Mourning Becomes Justice

Guest post by Michelle Brown

This is the irony or paradox. Political resistance could kill you, well actually the state could in response to your resistance, but the beloved community could save you. Not from physical death. Nothing would do that, not even god. But from meaningless death and despair. One does not negotiate with the state’s use of terror, violent and premature death (actual physical death or disappearance through incarceration). One opposes it and in that opposition finds meaning in black suffering.

– Joy James, “Black Suffering in Search of the ‘Beloved Community’”

Criminal justice in the United States is a project that intersects with race and mortality at every intersection. In laying out this claim, of course, I have the killing of Michael Brown in mind and recent events and actions in Ferguson, Missouri. I also situate this present moment within the growing historical record of patterned, racialized state killing. I mean to point to a kind of disturbance that is foundational, ordinary, routine: Mass incarceration and capital punishment are produced through a host of everyday discretionary decision-making and institutional practices that make up criminal justice, creating the conditions for premature death, like that of Michael Brown. To name only a few of these (and to engage them superficially at best), consider the following:

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Self-Torsion as a Liberating Force in Death Row Art

Many people are surprised to learn that prisons today are overflowing with beautiful new art created by the prisoners themselves. But how do they manage this, under such difficult conditions? In an anthology coming out this August, Philosophy Imprisoned: The Love of Wisdom in the Age of Mass Incarceration, I describe what I think is true of all prison art, a phenomenon which I call it “self-torsion.” By this, I mean the process of attempting to torsion (or twist) yourself into a better version of yourself within institutions such as prisons (but also schools, mental institutions, and military bases) that channel those attempts into greater conformity and exploitation. What led me to search for this concept was being part of a reading group at Riverbend Maximum Security Prison in Nashville, Tennessee. While discussing all sorts of things in our group, from philosophy and religion to politics and the arts, I was surprised to learn that almost every imprisoned member of our group had years of experience creating art. And the more I experienced of their artworks, the more a kind of pattern began to emerge—but a pattern for which I could not seem to find the right name.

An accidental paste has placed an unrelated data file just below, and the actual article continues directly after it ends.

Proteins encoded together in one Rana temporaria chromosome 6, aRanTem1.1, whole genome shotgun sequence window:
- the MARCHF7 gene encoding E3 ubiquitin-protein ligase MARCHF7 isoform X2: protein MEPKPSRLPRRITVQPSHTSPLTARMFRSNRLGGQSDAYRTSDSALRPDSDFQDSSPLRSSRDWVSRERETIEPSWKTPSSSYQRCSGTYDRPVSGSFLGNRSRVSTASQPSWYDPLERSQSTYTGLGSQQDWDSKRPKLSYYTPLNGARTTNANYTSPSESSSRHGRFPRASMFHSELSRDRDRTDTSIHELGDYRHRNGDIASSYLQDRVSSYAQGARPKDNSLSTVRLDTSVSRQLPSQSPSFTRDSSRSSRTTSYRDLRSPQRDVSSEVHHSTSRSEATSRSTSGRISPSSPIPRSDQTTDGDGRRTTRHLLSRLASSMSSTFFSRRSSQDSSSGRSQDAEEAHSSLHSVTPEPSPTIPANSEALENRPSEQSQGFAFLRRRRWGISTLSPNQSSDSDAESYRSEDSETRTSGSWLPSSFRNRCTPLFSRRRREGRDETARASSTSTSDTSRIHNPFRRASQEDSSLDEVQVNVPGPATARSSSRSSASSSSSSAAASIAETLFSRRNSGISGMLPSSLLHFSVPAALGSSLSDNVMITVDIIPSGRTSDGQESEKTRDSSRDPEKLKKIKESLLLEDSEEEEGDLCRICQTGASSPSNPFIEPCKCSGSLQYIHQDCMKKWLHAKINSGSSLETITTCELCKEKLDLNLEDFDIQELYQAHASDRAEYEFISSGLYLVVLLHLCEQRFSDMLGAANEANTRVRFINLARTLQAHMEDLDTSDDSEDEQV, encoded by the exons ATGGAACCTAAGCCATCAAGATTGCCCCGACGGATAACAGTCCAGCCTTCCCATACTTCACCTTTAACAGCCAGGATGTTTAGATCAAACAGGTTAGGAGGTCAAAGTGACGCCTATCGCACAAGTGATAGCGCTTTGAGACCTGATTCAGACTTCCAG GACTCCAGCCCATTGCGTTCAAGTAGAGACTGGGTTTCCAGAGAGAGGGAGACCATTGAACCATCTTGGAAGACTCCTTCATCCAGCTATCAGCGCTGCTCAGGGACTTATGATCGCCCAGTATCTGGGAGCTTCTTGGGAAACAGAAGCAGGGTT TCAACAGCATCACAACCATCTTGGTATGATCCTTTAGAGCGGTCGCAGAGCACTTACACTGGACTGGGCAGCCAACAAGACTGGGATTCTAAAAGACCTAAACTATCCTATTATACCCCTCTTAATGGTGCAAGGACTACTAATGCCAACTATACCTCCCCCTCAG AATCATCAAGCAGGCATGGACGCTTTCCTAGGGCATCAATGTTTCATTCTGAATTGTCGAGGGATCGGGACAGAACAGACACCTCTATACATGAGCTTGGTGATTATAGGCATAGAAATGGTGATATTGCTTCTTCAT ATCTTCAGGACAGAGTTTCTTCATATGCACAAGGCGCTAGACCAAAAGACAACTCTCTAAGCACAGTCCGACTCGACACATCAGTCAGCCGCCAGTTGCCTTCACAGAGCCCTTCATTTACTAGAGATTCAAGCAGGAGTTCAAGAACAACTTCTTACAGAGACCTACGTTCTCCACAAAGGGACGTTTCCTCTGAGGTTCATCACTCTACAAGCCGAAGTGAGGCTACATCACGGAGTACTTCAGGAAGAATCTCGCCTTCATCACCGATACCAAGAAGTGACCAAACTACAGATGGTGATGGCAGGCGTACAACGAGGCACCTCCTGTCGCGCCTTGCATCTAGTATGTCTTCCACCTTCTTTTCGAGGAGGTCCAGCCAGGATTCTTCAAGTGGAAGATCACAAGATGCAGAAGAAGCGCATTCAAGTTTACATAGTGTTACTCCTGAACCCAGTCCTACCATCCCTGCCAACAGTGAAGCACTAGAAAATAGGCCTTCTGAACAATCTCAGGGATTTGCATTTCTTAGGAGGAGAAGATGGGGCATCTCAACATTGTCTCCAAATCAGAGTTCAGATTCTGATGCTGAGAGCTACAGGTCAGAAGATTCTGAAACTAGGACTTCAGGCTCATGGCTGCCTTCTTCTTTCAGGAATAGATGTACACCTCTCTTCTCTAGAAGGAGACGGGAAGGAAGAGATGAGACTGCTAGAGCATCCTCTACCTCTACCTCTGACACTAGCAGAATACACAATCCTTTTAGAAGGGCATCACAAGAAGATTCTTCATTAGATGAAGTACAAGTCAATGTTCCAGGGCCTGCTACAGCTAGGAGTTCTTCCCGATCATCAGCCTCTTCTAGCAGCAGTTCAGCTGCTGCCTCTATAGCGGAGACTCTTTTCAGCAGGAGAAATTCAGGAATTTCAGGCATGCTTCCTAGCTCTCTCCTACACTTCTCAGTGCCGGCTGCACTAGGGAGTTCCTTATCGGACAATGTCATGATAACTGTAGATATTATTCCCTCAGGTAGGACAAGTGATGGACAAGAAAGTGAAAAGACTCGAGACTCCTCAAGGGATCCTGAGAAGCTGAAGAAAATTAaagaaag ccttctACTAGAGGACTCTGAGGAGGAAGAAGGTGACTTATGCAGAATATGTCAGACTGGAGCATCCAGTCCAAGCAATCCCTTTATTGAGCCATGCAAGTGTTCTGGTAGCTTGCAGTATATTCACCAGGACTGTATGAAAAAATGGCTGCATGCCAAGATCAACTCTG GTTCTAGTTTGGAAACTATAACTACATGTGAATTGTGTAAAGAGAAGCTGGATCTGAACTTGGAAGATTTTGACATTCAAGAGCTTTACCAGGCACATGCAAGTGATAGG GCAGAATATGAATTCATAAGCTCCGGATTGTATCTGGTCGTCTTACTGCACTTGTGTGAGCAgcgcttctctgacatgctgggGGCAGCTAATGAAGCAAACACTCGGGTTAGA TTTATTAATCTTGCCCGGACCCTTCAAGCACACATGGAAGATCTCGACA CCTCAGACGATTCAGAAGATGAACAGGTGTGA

I eventually found that name in the writings of the greatest African-American theorist of the twentieth century, W. E. B. Du Bois, and probably the greatest French theorist of the same century, Michel Foucault. Du Bois had the idea of defining African-American art in order to promote social justice, by fighting the (often unconscious) propaganda of mainstream art (in favor of the status quo) with a new, self-conscious, liberating “propaganda.” In essence, by depicting social injustice directly, the creative resilience of the people who survive that injustice indirectly shines through, and beautifully. And Foucault had the (surprisingly complementary) ideas of ancient self-actualization and the soul-creating powers of modern imprisonment. For my part, then, I combined all three of these ideas to understand how today’s prisons encourage (mostly African-American and Latino) prisoners to recreate their own psyches in the interests of—not the prisoners themselves—but the prisons.

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